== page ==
"War is not war until brother kills brother," is Marko's epiphany late in the film, but it was actually a running theme throughout the film from the betrayal of blood relations to best friends to fellow countrymen, with Marko and Blacky accusing others of collaboration as a justification for shaking them down for money and goods or just to visit ill-treatment upon anyone from Natalija's pompous co-star to a theater guest Marko literally robs blind. Natalija, on the other hand, acts as much out of self-interest as her concern for her brother for whom Franz is not only able to get medicine but plans to send him to a clinic in Austria which should save him from being sent to the concentration camps. Although a swindler and unfaithful to his wife with Natalija, Blacky spends his long recovery raising his son – and warping him more than a bit – while also developing a newfound patriotism through Marko's deception and believing the he is indeed still manufacturing arms for the partisans rather than Marko's profit. Tragedy comes at the end as one blood brother realizes he has been deceived all this time, and then Blacky on the opposite side of the Serb and Croat conflict of Marko (who has returned to the country to sell his services) orders a pair of captured war profiteers to be executed on site without knowing who they are. Writer/director Emir Kusturica made an international splash with Time of the Gypsies and while his follow-up feature Arizona Dream went through a protracted production and delayed release, he was a filmmaker of note at the right time in the mid-nineties for independent studio films as French company CiBy 2000 was attaining international recognition of its own backing films from David Lynch (Twin Peaks: Fire Walk With Me subsequently Lost Highway), Pedro Almodovar (The Flower of My Secret and Live Flesh), Wim Wenders's The End of Violence, and Mike Leigh's Secrets & Lies along with the surprise award winners from relative then-unknowns The Piano from Jane Campion and Muriel's Wedding from P.J. Hogan. In this case, CiBy backed a fourteen milion dollar Serbian-French-German-Bulgarian-Czech-Hungarian co-production which would go out internationally as a three-hour feature film and play in Yugoslavia and France additionally as a five-episode five-and-a-half-hour television miniseries. In spite of the cynicism and the grotesque (and occasionally surreal) approach to the history of his country – which also incorporates the use of stock footage with Marko, Natalija, and Blacky inserted through mismatched cutaways or appearing before front projection in a deliberately artificial manner – Kusturica demonstrates a love for a Yugoslavia that once was and could still be, as a suddenly articulate Ivan tells the camera "With pain, sorrow and joy, we shall remember our country, as we tell our children stories that start like fairytales: Once upon a time, there was a country…" (the latter line echoing the Serbo-Croat title of the miniseries version).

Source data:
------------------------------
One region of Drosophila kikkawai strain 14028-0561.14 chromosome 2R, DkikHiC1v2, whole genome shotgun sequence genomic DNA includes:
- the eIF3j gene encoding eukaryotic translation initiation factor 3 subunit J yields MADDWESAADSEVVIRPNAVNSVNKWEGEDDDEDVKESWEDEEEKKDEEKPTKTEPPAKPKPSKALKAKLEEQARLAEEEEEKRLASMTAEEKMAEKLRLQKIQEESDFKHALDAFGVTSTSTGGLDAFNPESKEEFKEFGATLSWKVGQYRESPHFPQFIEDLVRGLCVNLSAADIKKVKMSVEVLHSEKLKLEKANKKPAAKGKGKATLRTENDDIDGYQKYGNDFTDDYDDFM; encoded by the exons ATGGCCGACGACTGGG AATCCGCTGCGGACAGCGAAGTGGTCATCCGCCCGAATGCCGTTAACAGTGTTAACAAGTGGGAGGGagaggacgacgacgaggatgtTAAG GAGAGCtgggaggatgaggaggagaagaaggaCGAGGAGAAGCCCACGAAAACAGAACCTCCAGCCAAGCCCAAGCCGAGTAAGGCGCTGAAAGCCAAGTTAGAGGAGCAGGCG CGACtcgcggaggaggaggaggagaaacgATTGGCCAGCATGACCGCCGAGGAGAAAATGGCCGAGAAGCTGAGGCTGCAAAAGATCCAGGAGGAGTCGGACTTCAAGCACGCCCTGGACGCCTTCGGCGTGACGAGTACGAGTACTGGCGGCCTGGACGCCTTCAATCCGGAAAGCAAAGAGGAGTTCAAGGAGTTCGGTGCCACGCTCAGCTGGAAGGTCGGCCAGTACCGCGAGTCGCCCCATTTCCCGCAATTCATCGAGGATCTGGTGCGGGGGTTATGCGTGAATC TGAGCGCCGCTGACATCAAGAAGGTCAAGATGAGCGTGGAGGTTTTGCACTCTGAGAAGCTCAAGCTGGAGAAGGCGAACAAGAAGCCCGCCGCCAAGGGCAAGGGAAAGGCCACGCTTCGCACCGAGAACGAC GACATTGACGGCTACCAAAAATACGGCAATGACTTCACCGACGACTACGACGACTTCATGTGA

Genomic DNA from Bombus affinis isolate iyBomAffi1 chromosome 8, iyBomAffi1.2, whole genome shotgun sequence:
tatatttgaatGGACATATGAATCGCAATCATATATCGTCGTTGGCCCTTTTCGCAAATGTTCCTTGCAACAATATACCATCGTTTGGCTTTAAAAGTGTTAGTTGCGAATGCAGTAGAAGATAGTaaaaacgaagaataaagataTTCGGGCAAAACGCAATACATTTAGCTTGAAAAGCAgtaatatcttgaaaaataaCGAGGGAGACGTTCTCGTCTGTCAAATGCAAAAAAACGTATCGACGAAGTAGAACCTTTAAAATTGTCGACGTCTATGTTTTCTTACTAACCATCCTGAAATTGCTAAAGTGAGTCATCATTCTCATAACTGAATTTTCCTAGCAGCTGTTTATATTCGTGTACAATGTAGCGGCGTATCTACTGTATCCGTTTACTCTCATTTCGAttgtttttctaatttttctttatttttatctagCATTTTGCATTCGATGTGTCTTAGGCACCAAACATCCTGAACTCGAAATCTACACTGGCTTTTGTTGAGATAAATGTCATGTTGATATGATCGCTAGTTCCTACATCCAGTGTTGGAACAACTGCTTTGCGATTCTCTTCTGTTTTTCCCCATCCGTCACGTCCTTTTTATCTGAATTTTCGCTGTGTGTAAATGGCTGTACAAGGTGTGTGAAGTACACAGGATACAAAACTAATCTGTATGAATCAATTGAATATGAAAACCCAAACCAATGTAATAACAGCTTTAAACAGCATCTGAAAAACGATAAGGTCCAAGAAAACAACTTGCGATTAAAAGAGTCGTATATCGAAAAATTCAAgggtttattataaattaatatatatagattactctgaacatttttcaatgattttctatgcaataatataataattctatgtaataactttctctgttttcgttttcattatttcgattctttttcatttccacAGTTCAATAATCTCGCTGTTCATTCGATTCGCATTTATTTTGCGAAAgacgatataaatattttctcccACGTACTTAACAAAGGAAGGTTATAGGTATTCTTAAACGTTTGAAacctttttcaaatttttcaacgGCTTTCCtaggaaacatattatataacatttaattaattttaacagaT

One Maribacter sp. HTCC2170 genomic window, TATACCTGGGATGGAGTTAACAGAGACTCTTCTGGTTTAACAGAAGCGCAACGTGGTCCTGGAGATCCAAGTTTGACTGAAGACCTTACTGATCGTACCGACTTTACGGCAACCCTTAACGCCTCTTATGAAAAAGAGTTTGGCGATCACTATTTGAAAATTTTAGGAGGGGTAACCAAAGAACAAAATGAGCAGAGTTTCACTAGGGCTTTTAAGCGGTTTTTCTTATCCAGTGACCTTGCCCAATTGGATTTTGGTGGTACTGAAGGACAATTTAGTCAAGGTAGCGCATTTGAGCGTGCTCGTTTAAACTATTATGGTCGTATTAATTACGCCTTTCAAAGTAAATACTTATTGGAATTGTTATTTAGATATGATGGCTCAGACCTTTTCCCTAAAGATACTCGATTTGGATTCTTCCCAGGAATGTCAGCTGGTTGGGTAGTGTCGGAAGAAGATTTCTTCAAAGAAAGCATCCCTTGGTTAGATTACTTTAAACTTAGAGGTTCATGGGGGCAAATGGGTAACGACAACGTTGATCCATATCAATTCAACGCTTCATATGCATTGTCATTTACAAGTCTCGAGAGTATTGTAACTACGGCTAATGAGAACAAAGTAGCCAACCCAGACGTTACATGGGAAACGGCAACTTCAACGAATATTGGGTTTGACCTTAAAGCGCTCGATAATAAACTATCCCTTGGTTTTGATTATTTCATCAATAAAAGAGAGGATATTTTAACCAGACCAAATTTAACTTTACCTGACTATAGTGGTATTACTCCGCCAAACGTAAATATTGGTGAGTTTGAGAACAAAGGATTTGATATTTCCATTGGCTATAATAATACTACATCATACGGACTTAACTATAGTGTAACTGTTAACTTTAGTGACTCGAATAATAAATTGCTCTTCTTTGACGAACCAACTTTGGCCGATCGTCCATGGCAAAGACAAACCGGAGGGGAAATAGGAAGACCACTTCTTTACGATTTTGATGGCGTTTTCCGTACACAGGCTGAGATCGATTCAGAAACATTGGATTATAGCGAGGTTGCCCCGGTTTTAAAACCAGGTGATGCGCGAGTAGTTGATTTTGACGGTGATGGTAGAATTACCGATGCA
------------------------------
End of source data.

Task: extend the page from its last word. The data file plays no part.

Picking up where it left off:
Released theatrically and on DVD in the US in its theatrical cut from New Yorker – the latter a PAL-converted anamorphic transfer with 2.0 audio and a three-minute interview with the director – and direct to home video and then DVD in the UK by Artificial Eye (with 5.1 audio and a behind the scenes featurette), Underground hit Blu-ray first in the latter territory through BFI featuring the theatrical cut in HD on a Blu-ray and the miniseries and extras split between two DVDS. Kino Lorber's package is similar, featuring a high-bitrate 1080p24 MPEG-4 AVC 1.85:1 widescreen encode of the theatrical cut from the same TF1 master featuring trilingual opening credits (Serbo-Croat/French/English) and bilingual end credits (French/English). The opening looks deliberately drab given the setting but detail is strong, and more saturated colors pop off the screen when they show up (mostly worn by Natalija along with occasional splashes of blood). The miniseries is divided into five episodes split between two dual-layer DVDs. The master is not new with plenty of ringing on brickwork in the exteriors, and the image is windowboxed at 1.78:1 with mattes on all four sides. Although the audio is Serbo-Croat Dolby Digital 2.0, the master is the French broadcast version with opening and closing French credits (including French dubbing credits for the three leads) as well as French-language recaps at the start of episodes two through five.